Wednesday, December 24, 2008
Gaza, Politicians, and a Feckless Media
Here's an image that was up on Y-net earlier today.
Yoav Guetta of Ashkelon, 10 years old, after his house was hit and partially destroyed by a Palestinian Grad missile earlier today.
This picture will never appear in the Guardian, or at the BBC. Actually, given that it's Christmas Eve, it won't appear anywhere outside Israel. Which is too bad not because of its propaganda value, but because it explains part of what will be in the news right after Christmas, when whatever retaliation Israel chooses creates good pictures of Palestinian suffering.
Israel's critics often erroneously assume the Israelis aren't aware of Palestinian suffering, and castigate them for not finding out. I don't remember ever seeing a piece of self reflection in which such a critic asks themselves if they've acquainted themselves adequately about the Israeli perspective.
There's an interesting discussion taking place in Israel these days. Rockets aimed solely at civilians are raining down on towns near Gaza, and also on towns that aren't so near (the Palestinian range is getting longer because while they're dismal failures at creating better lives for themselves, they're great at inventing ways of hurting Israelis). On the one hand you've got politicians from left and right facing elections, who are screaming for retaliatory actions against Gaza. On the other hand you've got Ehud Barak, Minister of Defense, apparently backed by many of the generals, who are wary of wielding the destructive power they've got, and who consequently appear irresolute and callous towards Yoav Guetta and hundreds of thousands of other civilians. In this argument I'm on the side of the hesitators, at least for the moment.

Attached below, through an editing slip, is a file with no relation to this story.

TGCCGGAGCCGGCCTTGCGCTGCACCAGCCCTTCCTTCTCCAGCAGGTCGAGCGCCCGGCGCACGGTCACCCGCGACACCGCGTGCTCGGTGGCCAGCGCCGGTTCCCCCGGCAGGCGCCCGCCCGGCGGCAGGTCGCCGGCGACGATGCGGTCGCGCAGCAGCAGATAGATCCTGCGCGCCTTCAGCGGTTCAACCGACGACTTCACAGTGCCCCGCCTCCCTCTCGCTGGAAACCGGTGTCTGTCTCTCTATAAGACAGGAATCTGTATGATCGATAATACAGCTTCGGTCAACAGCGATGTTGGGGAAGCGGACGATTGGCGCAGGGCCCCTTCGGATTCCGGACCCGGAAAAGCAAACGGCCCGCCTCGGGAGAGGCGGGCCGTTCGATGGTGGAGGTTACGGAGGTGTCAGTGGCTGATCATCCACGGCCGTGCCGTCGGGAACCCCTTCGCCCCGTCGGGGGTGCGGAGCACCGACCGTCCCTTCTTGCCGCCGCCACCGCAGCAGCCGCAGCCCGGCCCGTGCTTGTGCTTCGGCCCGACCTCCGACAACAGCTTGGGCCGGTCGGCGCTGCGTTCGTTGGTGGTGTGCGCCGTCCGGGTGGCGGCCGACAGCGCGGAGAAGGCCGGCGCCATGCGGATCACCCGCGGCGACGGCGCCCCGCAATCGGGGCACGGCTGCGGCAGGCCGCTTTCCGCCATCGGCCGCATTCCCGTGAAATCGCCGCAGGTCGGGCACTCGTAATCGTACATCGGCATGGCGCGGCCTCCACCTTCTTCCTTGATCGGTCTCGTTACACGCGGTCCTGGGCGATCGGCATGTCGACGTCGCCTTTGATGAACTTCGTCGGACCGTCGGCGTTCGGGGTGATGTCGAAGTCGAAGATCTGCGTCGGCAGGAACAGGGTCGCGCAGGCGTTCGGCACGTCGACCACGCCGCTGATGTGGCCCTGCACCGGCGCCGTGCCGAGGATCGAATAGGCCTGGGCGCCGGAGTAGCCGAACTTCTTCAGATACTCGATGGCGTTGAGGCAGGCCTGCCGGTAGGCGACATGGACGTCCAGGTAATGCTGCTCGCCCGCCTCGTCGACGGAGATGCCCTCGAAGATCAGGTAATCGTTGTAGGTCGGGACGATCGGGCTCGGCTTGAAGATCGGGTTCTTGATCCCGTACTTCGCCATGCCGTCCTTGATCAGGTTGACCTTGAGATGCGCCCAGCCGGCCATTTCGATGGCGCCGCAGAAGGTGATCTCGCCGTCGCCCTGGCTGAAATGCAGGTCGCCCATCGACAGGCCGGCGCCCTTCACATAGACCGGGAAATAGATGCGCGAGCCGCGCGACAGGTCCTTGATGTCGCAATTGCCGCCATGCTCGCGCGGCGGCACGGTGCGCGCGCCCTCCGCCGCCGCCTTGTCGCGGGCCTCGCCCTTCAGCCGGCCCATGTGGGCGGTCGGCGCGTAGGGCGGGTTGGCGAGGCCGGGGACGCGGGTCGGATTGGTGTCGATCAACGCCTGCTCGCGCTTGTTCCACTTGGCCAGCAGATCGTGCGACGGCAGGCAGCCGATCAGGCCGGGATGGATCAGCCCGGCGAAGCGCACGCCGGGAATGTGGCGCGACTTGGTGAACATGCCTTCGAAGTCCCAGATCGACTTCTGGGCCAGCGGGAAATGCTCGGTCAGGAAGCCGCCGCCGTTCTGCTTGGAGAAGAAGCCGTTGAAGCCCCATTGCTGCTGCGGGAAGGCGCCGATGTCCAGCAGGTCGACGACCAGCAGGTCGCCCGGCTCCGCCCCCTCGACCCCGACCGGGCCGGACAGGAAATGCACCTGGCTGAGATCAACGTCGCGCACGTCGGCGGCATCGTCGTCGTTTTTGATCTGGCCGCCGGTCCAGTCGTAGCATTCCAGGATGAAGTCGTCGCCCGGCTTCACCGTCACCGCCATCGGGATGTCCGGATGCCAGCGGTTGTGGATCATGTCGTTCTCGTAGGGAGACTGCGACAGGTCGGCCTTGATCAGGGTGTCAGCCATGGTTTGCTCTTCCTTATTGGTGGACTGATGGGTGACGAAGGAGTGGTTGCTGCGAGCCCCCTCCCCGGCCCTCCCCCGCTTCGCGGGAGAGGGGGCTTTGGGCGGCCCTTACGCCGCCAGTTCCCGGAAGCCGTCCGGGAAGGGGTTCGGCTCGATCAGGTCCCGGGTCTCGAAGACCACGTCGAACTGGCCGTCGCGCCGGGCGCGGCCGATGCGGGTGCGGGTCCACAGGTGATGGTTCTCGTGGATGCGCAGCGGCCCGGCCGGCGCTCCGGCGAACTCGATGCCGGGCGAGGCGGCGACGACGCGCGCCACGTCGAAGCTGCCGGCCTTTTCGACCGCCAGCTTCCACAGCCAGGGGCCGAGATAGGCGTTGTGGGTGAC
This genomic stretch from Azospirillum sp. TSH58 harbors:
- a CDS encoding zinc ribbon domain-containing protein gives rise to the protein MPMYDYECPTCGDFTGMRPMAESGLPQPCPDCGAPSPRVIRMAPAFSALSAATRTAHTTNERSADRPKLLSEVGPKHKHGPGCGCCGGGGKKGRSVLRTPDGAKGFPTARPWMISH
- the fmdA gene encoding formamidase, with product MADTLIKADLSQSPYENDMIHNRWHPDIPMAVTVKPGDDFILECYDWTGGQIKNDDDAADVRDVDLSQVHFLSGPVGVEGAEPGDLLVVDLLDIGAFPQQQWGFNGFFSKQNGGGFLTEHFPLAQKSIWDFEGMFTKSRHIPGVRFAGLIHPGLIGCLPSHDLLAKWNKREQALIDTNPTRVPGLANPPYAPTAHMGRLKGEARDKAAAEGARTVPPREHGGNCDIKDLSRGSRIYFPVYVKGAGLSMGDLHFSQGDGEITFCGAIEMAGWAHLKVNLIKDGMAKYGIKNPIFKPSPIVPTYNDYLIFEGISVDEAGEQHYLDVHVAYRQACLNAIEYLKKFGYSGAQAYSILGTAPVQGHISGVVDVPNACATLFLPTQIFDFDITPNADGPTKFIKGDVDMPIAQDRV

Not, mind you, because I think nothing can be achieved by violence and one must seek a rational accommodation with Hamas. It was only a few years ago, remember, when far worse Palestinian terror which was killing hundreds of Israeli civilians was stopped through the power of violence. The combination of killing or arresting most terrorists in the West Bank, followed by the justifiable assassinations of the top Hamas leaders in Gaza did the trick, not anything else, and certainly not sitting down to talk with the poor Palestinians.
Violence most certainly can achieve political goals, as human history consistently shows these past 5,000 years or so. Yet it must be wielded carefully, the violence: effectively, and morally. The West Bank isn't Gaza, and what worked in the one in 2002-2003 probably won't work in the other in 2009. We also ought not forget how a knee-jerk use of violence in Lebanon in 2006 ended badly: instead of killing thousands of Hezbullah fighters, as we should have, we killed a few hundred, a number that was too small, along with hundreds of Lebanese civilians, a number that was vastly too large.
So if Barak (supported by Olmert, who is still Prime Minister) is carefully preparing an effective response to the Palestinian insistence on killing Israelis, I think it's worth waiting a bit if needed. Setting things up so that the Obama administration sees who's insisting on violence and who's being reluctant is also a worthy consideration. As long as sometime soon - say, in the fullness of not much time - something effective is done.
My preference would be to kill the Hamas leaders from the top down, rather than from the rank and file up. But then again, fortunately it isn't my brief.